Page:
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Controversy surrounds 'reproductive tourism'

While others her age consider retirement, 60-year-old Ranjit Hayer of Calgary has become a first-time mom of twins.

While others her age consider retirement, 60-year-old Ranjit Hayer of Calgary has become a first-time mom of twins.

Manjot and Gurpreet, born in the Foothills Hospital Tuesday, were conceived through in vitro fertilization after the Hayers travelled to India to have the procedure done.

But there’s controversy brewing, with some skeptical that it was a good idea.

“Every risk of pregnancy you could think of would be increased significantly (by her age),” said Dr. Cal Grene, medical director of the regional fertility program in Calgary.

He said that Canada does not approve of treating women older than 50 years of age, which triggers what he calls “reproductive tourism.”

According to Asia Times Online, reproductive tourism is a $450-million business in India, with people paying for both in vitro fertilization and for surrogate mothers to make themselves parents.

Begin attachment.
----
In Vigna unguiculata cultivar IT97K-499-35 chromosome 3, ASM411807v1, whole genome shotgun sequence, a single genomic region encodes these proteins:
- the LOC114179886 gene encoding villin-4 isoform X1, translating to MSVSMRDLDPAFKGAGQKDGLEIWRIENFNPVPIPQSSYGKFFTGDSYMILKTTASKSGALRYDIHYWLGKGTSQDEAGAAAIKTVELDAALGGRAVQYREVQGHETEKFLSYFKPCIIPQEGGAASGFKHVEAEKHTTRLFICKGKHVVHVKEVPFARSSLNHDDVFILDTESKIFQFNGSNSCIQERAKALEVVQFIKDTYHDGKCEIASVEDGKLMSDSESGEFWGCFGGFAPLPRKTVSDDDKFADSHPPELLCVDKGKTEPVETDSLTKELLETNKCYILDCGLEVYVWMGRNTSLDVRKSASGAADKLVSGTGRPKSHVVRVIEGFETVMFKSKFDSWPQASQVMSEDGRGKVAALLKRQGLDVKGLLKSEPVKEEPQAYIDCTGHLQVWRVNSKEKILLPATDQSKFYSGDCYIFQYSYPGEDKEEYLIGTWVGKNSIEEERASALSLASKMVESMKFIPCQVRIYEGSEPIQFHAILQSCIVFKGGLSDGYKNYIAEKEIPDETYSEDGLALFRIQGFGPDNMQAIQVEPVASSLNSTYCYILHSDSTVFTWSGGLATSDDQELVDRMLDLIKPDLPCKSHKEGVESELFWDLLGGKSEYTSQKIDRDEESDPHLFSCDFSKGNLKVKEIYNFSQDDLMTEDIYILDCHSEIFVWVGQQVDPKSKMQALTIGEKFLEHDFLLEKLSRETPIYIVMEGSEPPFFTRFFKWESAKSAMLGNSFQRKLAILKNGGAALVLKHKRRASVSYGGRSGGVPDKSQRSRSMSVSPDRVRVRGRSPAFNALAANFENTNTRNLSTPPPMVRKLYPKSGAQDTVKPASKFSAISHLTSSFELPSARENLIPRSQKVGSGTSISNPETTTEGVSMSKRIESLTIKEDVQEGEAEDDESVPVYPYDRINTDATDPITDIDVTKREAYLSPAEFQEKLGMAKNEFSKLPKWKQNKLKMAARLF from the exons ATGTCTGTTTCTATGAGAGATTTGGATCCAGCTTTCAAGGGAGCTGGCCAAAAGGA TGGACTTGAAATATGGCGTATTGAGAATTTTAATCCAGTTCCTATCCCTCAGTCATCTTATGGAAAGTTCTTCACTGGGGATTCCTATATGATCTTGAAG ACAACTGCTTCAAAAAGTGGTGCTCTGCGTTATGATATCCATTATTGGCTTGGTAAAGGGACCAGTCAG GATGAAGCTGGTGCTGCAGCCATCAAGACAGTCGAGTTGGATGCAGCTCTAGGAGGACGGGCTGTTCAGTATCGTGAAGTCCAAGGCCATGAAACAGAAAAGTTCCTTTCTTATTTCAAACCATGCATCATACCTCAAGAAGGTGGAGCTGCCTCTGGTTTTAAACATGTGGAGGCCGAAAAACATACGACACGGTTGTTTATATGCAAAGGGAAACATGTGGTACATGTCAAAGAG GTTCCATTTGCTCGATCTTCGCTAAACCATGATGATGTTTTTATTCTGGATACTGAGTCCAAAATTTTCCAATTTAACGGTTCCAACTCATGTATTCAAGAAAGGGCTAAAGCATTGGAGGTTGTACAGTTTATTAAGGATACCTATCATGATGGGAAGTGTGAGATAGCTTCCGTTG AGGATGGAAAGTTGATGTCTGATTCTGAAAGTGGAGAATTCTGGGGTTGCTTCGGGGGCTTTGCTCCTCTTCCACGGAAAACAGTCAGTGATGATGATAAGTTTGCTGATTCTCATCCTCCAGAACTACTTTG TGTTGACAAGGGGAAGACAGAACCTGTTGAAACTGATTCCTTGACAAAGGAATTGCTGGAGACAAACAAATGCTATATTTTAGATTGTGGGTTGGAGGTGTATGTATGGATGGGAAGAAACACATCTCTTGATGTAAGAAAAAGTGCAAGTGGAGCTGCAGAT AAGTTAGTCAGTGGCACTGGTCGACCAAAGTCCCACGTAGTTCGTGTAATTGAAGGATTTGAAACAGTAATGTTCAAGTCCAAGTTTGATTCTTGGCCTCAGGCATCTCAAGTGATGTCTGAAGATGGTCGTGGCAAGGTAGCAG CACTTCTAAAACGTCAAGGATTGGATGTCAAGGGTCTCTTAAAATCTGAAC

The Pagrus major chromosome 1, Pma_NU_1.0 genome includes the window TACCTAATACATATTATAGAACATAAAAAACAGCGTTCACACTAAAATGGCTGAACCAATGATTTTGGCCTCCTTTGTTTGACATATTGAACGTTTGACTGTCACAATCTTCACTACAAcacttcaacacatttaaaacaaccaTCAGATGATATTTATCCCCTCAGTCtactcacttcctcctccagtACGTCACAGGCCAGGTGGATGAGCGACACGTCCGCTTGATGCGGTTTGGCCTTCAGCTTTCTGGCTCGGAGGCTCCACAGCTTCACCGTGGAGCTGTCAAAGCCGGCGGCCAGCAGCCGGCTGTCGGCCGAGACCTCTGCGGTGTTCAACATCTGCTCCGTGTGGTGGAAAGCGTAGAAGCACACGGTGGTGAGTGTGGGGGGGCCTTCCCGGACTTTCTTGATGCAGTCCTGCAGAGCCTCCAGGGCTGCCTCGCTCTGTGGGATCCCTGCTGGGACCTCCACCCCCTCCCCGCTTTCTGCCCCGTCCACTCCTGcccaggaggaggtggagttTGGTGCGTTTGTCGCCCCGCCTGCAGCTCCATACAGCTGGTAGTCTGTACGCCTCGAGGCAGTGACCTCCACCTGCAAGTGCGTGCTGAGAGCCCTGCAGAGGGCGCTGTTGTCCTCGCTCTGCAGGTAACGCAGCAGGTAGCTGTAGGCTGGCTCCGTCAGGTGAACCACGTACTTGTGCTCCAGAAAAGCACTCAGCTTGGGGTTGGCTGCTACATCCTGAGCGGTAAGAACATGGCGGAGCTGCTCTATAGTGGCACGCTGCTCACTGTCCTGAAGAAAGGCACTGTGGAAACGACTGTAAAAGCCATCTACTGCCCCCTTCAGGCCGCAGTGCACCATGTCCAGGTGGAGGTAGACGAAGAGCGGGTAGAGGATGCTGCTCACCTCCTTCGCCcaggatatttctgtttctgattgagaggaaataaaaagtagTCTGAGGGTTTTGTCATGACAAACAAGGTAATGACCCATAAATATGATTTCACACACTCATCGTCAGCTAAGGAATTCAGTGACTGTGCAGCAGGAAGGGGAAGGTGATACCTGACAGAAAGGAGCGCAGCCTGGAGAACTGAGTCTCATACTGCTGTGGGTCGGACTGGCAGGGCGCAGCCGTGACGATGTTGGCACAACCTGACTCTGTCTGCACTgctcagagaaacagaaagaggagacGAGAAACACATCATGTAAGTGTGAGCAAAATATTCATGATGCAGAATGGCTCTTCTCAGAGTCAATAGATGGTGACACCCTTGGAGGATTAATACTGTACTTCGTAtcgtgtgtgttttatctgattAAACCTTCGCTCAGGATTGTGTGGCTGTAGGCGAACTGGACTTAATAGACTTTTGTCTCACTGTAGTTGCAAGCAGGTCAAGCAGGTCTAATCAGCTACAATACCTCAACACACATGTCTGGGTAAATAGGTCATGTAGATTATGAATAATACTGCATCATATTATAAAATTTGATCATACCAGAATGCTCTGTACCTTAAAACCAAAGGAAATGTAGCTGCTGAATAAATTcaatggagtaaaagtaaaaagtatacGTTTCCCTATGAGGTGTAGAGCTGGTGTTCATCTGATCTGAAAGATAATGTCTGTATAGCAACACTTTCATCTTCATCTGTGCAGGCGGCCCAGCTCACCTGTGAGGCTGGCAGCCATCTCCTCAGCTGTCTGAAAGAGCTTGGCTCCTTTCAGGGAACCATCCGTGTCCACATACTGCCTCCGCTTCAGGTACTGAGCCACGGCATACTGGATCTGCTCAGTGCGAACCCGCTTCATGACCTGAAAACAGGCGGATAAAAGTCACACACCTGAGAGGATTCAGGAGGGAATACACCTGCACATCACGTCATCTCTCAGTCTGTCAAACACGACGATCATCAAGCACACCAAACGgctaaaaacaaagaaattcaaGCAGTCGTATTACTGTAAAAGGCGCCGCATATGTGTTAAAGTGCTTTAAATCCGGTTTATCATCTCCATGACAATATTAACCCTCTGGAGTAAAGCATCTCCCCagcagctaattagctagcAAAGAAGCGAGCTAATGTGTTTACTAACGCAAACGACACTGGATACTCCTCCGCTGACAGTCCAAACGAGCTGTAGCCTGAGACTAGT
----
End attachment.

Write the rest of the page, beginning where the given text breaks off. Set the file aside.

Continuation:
Grene said other countries also have lax rules, and that this isn’t a medical breakthrough.

“We can make little old ladies 90 years old pregnant if they have a uterus, but I don’t think we should,” he said.

He questions the ethics of having children at an advanced age, saying “Who’s going to take care of (the kids) when they’re gone?” and that it’s generally unsafe.

Suzanne Tough, associate professor in the Department of Pediatrics at the University of Calgary, said health risks for the baby include developmental delay and health problems if born early.

“(Women) between the ages of 24 and 35 have the lowest likelihood of preterm delivery, low birth weight and pregnancy complications,” she said.

 
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